Wednesday, March 8, 2017

Additional DNA - Basques, Mesetans (Update)

Someone stop the DNA studies!

I rewrote this post because it was garbled on a confusing subject.  Let me try again.

In yesterday's post a puzzling question was the maternal discontinuity in the Mesetas of Spain beginning in the Bell Beaker period.  The results are strange, but not due to Roth 2016's observed discontinuity.  The results are strange because these Beakers have a very different maternal profile.

Four hours after posting that, Eurogenes posted some genetic results, which shows a Basque Country (NW Spain) Megalithic Dolmen “El Sotillo” with remains of people possessing Beaker identities, but again, not genetically aligned with North European Beakers tested thus far.  The El Sotillo dolmen included Ciempozuelos materials (as some Basque sites have this common Mesetan ware)*

I commented at Eurogenes that "El Sotillo" folk looked like proto-Basques and posted a link to some of those profile predictions from commentors at Eupedia.

Then Nirjhar007 posted this paper that literally just hit the wire concerning ancient remains in the Basque country going back to the Mesolithic.

Ancient mitochondrial lineages support the prehistoric maternal root of Basques in Northern Iberian Peninsula

Leire Palencia-Madrid, Sergio Cardoso, Christine Keyser, Juan Carlos López-Quintana, Amagoia Guenaga-Lizasu and Marian M de Pancorbo

The Basque population inhabits the Franco-Cantabrian region in southwest Europe where Palaeolithic human groups took refuge during the Last Glacial Maximum. Basques have been an isolated population, largely considered as one of the most ancient European populations and it is possible that they maintained some pre-Neolithic genetic characteristics. This work shows the results of mitochondrial DNA analysis of seven ancient human remains from the Cave of Santimamiñe in the Basque Country dated from Mesolithic to the Late Roman period. In addition, we compared these data with those obtained from a modern sample of Basque population, 158 individuals that nowadays inhabits next to the cave. The results support the hypothesis that Iberians might have been less affected by the Neolithic mitochondrial lineages carried from the Near East than populations of Central Europe and revealed the unexpected presence of prehistoric maternal lineages such as U5a2a and U3a in the Basque region. Comparison between ancient and current population samples upholds the hypothesis of continuity of the maternal lineages in the area of the Franco-Cantabrian region. 

Which brings us to the formation of the Mesetan Ciempozuelos communities that were so confusing when I originally looked at Roth, 2016 [here].  Part of that question might now be answered if it can be shown that the Mesetans are a movement of people from the Pyrenees region (obviously they moved from somewhere).

In fact, if you look at La Sima burnt mound, then an interesting cultural mingling is possible.

If your not following any of that, let me put it in plain English, and one that may be soon relevant when interpreting the papers of Harrison and Heyd and Heyd's forthcoming paper.  Forget Maritime pottery for a moment and suppose that the AOC beakers in the littorals, especially in the Pyrennes region are sufficiently early enough that some cultural fusion occurred that produced the Ciempozuelos style.  Other possibilities exist with some of the other styles.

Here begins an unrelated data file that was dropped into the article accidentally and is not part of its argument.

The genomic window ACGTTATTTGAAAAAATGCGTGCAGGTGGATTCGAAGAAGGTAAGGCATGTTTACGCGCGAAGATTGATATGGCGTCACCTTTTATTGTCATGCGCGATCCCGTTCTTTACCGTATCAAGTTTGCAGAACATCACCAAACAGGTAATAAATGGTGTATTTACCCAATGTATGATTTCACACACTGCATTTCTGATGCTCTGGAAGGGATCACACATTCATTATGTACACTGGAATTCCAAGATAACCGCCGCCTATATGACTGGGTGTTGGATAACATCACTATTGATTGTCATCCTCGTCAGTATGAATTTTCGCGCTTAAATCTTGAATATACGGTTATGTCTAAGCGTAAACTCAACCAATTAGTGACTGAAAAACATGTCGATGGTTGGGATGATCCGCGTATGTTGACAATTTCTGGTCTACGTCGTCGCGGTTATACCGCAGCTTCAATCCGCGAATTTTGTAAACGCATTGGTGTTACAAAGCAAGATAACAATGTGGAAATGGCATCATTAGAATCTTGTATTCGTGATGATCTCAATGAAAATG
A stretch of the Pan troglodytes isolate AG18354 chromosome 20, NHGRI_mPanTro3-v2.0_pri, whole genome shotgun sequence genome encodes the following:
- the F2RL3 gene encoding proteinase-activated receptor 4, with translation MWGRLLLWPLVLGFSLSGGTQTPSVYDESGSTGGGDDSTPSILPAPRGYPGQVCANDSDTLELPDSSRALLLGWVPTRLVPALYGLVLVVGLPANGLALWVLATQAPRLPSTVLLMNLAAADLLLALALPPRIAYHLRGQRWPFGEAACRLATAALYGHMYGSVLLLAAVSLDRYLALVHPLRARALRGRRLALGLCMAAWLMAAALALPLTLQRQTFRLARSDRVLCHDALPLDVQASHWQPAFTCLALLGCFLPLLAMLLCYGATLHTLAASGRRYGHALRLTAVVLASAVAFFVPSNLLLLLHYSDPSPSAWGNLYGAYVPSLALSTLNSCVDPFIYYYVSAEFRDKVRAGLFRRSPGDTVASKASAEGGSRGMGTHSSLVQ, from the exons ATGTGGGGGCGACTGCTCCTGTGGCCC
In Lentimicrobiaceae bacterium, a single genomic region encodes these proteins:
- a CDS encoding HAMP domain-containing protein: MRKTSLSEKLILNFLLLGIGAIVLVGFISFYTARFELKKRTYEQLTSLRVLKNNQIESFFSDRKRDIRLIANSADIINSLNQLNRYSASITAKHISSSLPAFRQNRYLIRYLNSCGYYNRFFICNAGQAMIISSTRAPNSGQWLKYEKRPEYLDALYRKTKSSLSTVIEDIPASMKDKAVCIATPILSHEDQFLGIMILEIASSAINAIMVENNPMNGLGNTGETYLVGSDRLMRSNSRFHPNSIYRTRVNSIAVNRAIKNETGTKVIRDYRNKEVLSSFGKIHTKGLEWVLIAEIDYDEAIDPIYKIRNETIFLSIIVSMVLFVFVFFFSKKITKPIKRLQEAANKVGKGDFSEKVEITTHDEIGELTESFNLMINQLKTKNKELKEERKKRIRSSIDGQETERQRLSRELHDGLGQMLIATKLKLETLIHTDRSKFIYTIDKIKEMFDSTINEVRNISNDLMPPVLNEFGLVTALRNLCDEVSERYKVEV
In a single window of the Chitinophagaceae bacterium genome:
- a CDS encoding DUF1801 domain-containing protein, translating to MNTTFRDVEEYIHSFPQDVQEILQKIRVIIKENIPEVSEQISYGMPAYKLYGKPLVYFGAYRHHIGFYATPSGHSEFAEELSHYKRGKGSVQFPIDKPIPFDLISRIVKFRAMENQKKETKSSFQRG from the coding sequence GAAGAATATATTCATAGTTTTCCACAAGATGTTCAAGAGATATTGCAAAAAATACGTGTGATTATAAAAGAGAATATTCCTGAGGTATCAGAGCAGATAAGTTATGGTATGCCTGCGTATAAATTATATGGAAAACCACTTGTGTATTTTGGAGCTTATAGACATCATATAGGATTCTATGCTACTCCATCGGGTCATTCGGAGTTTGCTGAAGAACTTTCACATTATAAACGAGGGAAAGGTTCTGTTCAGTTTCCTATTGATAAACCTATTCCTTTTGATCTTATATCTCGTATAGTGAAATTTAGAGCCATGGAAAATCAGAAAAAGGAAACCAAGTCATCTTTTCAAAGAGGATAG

So that's all clear as mud, I may update again later..

*See Also "Reflexiones en Torno Al Campaniforme.  Una Mirada Hacia El Caso Vasco"
Reflections beyond to Bell-Beaker.  A sight to the case basque"
Alfonso Alday Ruiz.


  1. What do you think of the possibility that the so called Beaker folk who have some Beaker goods around them in Spain are not culturally Beaker people and instead obtained their pottery via trade with contemporaneous culturally Beaker people who lived nearby?

    These people could be part of the local component of a Basque ethnogenesis that had not yet merged with the Y-DNA R1b, Steppe ancestry men from somewhere else who joined with them to give rise to a mix that became Basque.

    While Bell Beaker does eventually arrive in NW Iberia, it does so rather late and by a roundabout route from Southern France, rather than directly from the earliest Bell Beaker sites in Southern Portugal.

    1. Well, it seems the lineages associated with Basque people are too young to fit in any local scheme that makes sense, plus the researchers keep broadcasting that t's something Eastern, so I'll build off that. Although it wouldn't surprise me if different R1b stuff is lurking there in future studies.

      Probably the dominance of R1b in the Basque is a statistical consequence of being surrounded by folks dominated by R1b-M269, largely the Celtic baby-factory. If you take DF27 for example, it'd seem to have only recently achieved such frequency, which again probably has more to do with the relative population size and and statistics.

      What I believe is that case from what I've read, mostly of the Artenac, is that during the Beaker period, Beaker people co-existed in 'the next village over' from some Artenac settlements and there isn't anything to support conquest by steppe warriors. I'd bet steppe admixture in Basques was not a one time event but 4000 years of gene flow with their neighbors.

    2. Just one question sir,

      Is the Artenacian culture part of the larger Bell Beaker culture?
      Thank you!

    3. My understanding is that Artenacian was progressively influenced by Beaker Culture but remaining a distinct culture despite these influences.